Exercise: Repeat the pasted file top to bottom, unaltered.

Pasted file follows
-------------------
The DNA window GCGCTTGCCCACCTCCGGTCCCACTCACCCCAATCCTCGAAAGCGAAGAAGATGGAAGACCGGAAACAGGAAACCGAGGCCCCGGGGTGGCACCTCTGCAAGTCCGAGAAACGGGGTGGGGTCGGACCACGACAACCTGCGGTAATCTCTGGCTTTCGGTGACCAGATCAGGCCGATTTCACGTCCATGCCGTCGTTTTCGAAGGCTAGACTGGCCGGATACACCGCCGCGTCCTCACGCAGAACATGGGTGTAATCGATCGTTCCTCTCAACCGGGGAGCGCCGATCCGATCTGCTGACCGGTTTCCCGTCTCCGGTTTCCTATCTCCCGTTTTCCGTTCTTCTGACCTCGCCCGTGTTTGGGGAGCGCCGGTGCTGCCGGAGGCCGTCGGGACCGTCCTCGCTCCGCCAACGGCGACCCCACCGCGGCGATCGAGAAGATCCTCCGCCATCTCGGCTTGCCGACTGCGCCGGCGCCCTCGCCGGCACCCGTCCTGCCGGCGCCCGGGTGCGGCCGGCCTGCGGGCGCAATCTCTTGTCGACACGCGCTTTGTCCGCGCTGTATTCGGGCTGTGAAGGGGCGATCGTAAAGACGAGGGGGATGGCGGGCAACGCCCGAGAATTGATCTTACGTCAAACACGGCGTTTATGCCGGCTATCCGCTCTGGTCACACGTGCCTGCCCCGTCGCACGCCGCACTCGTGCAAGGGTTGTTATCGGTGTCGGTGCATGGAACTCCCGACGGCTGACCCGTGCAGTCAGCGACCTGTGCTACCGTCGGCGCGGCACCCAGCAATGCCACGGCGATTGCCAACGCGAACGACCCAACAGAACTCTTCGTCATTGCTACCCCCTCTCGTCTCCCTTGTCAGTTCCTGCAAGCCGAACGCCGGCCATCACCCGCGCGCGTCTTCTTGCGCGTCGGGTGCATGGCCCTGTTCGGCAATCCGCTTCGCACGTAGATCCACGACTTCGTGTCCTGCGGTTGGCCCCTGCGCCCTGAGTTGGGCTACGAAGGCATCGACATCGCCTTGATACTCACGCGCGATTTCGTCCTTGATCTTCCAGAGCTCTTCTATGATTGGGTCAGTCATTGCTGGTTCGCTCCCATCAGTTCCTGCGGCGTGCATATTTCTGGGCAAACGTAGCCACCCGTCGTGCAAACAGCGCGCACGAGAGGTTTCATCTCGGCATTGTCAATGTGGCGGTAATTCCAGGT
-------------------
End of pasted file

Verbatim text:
The DNA window GCGCTTGCCCACCTCCGGTCCCACTCACCCCAATCCTCGAAAGCGAAGAAGATGGAAGACCGGAAACAGGAAACCGAGGCCCCGGGGTGGCACCTCTGCAAGTCCGAGAAACGGGGTGGGGTCGGACCACGACAACCTGCGGTAATCTCTGGCTTTCGGTGACCAGATCAGGCCGATTTCACGTCCATGCCGTCGTTTTCGAAGGCTAGACTGGCCGGATACACCGCCGCGTCCTCACGCAGAACATGGGTGTAATCGATCGTTCCTCTCAACCGGGGAGCGCCGATCCGATCTGCTGACCGGTTTCCCGTCTCCGGTTTCCTATCTCCCGTTTTCCGTTCTTCTGACCTCGCCCGTGTTTGGGGAGCGCCGGTGCTGCCGGAGGCCGTCGGGACCGTCCTCGCTCCGCCAACGGCGACCCCACCGCGGCGATCGAGAAGATCCTCCGCCATCTCGGCTTGCCGACTGCGCCGGCGCCCTCGCCGGCACCCGTCCTGCCGGCGCCCGGGTGCGGCCGGCCTGCGGGCGCAATCTCTTGTCGACACGCGCTTTGTCCGCGCTGTATTCGGGCTGTGAAGGGGCGATCGTAAAGACGAGGGGGATGGCGGGCAACGCCCGAGAATTGATCTTACGTCAAACACGGCGTTTATGCCGGCTATCCGCTCTGGTCACACGTGCCTGCCCCGTCGCACGCCGCACTCGTGCAAGGGTTGTTATCGGTGTCGGTGCATGGAACTCCCGACGGCTGACCCGTGCAGTCAGCGACCTGTGCTACCGTCGGCGCGGCACCCAGCAATGCCACGGCGATTGCCAACGCGAACGACCCAACAGAACTCTTCGTCATTGCTACCCCCTCTCGTCTCCCTTGTCAGTTCCTGCAAGCCGAACGCCGGCCATCACCCGCGCGCGTCTTCTTGCGCGTCGGGTGCATGGCCCTGTTCGGCAATCCGCTTCGCACGTAGATCCACGACTTCGTGTCCTGCGGTTGGCCCCTGCGCCCTGAGTTGGGCTACGAAGGCATCGACATCGCCTTGATACTCACGCGCGATTTCGTCCTTGATCTTCCAGAGCTCTTCTATGATTGGGTCAGTCATTGCTGGTTCGCTCCCATCAGTTCCTGCGGCGTGCATATTTCTGGGCAAACGTAGCCACCCGTCGTGCAAACAGCGCGCACGAGAGGTTTCATCTCGGCATTGTCAATGTGGCGGTAATTCCAGGT